Coco Frios (Coconut water in its coconut) are available toward entrance
Las Cabezas Observation Point: just park and look quick
La Coca Falls: directly off the main road
La Coca Trail: short trail that’s more rustic than many of the others
Yokahu Tower: free, offers great views, gets busy in the afternoon
La Mina Falls: take both of the trails because they’re very different. You can get in the falls- it’s cold but worth the experience!
Mt. Britton Tower: these views are even better than the ones from Yokahu Tower and it may be less crowded
There are three bioluminescent bays in Puerto Rico, one of which is situated in Fajardo. My very non-scientific explanation of a biobay is that there are plankton in the water that light up when it’s dark and when they feel pressure on their cell walls. In other words, if you run your hand (or an ore) through the water, the plankton light up kind of like a sparkler. To increase your chances of witnessing this phenomenon, book a tour when it’s overcast and not during a full moon. Also, bring bug spray to ward against mosquitos and be cautious about taking a camera with you in the boat (the biobay light is very difficult to capture anyway).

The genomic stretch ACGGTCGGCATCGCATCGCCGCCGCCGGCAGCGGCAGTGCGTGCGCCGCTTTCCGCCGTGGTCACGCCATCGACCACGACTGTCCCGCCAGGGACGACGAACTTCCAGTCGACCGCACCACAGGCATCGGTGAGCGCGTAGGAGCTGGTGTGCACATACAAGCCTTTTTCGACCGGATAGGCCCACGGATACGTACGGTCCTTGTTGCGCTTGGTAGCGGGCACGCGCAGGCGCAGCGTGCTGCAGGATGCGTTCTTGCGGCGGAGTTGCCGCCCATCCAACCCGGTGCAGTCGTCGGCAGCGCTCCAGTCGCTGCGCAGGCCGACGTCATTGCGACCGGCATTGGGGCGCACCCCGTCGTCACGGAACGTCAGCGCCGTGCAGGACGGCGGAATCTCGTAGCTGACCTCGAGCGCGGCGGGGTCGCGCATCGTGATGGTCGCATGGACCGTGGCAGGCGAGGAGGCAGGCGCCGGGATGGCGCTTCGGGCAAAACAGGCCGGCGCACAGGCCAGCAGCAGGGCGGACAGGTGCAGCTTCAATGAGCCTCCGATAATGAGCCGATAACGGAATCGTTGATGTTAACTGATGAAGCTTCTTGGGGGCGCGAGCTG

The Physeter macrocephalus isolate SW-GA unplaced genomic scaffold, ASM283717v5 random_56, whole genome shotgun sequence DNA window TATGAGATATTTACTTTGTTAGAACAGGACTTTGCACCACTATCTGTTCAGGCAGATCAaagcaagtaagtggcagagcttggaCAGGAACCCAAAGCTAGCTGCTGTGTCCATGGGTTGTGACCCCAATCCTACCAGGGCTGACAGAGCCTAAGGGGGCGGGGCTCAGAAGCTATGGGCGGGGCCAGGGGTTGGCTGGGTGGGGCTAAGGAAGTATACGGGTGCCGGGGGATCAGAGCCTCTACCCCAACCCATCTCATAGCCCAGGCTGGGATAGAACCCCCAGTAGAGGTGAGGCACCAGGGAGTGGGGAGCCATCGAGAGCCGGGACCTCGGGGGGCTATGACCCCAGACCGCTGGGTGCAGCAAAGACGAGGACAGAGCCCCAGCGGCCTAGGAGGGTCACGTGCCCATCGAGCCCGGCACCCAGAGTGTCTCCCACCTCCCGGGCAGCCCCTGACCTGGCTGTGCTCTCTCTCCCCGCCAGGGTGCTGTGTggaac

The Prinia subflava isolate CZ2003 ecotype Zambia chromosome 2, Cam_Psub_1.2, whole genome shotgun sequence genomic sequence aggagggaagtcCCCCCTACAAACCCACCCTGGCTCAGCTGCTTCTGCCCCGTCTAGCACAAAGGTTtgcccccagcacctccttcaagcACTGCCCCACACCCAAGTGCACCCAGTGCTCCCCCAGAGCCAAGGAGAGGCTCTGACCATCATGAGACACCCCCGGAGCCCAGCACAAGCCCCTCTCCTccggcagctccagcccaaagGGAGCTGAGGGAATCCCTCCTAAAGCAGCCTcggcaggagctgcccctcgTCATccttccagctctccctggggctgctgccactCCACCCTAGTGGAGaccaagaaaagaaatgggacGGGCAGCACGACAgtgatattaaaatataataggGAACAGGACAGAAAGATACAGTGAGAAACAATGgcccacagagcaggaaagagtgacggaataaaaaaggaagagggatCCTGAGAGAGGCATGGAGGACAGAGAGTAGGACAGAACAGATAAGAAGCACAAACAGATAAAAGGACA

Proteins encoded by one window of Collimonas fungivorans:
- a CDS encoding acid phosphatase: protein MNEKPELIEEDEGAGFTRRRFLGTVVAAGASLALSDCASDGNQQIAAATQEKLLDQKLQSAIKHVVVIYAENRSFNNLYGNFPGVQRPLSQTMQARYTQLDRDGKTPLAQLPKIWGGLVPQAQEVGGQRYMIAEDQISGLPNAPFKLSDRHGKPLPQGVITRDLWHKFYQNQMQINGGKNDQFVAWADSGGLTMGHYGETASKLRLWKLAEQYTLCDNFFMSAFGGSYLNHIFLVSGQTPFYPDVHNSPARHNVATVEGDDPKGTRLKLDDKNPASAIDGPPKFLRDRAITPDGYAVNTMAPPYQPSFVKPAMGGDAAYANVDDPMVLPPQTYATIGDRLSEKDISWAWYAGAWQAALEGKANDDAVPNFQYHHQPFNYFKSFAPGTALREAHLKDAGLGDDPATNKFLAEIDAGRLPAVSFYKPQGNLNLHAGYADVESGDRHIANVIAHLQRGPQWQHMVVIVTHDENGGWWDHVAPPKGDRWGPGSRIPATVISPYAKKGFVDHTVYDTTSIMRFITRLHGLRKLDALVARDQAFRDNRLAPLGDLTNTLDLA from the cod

The majority of tours are via kayak, though there are also a couple electric boat tours and I even met someone who said they were going on a walking tour of the biobay. I had read before our trip that the two electric boat tours of the Fajardo bioluminescent bay (Bio Island or Baby Bay Cruising) have a few advantages over the kayak tours. This seemed to be true of our experience as well. The kayak tours had much larger numbers of participants, limiting the amount you could hear from the tour guide and slowing the group down to the speed of its most lollygagging members. Also, the electric boats are equipped with a tarp on each side that can help make the plankton more visible.
We were going to go with Baby Bay Cruising but when we arrived they told us that they had overbooked the boat and had to bump us even though we had a reservation. Fortunately, Bio Island had cancellations and let us join their tour last-minute. We were very happy with the tour. The tour guide was knowledgeable, answered our group’s million questions, and pointed out various birds, critters, and sea sponges. The captain was friendly, the tour group was small, and the ride through the canal of mangrove trees was an unexpected highlight. To book a tour with Bio Island, click here.
Before your biobay tour, you may want to check out either Flamenco Beach (via ferry; plan on taking the earliest ferry from Fajardo and scheduling a relatively late biobay tour time), or opt for more low-key Loquillo Beach on the way to Fajardo. We went to Loquillo Beach, which I loved for the hombre effect of the water (clear to light blue to dark blue) and light sand.
Know of a place I need to explore my next time on the island? Let me know in a comment below!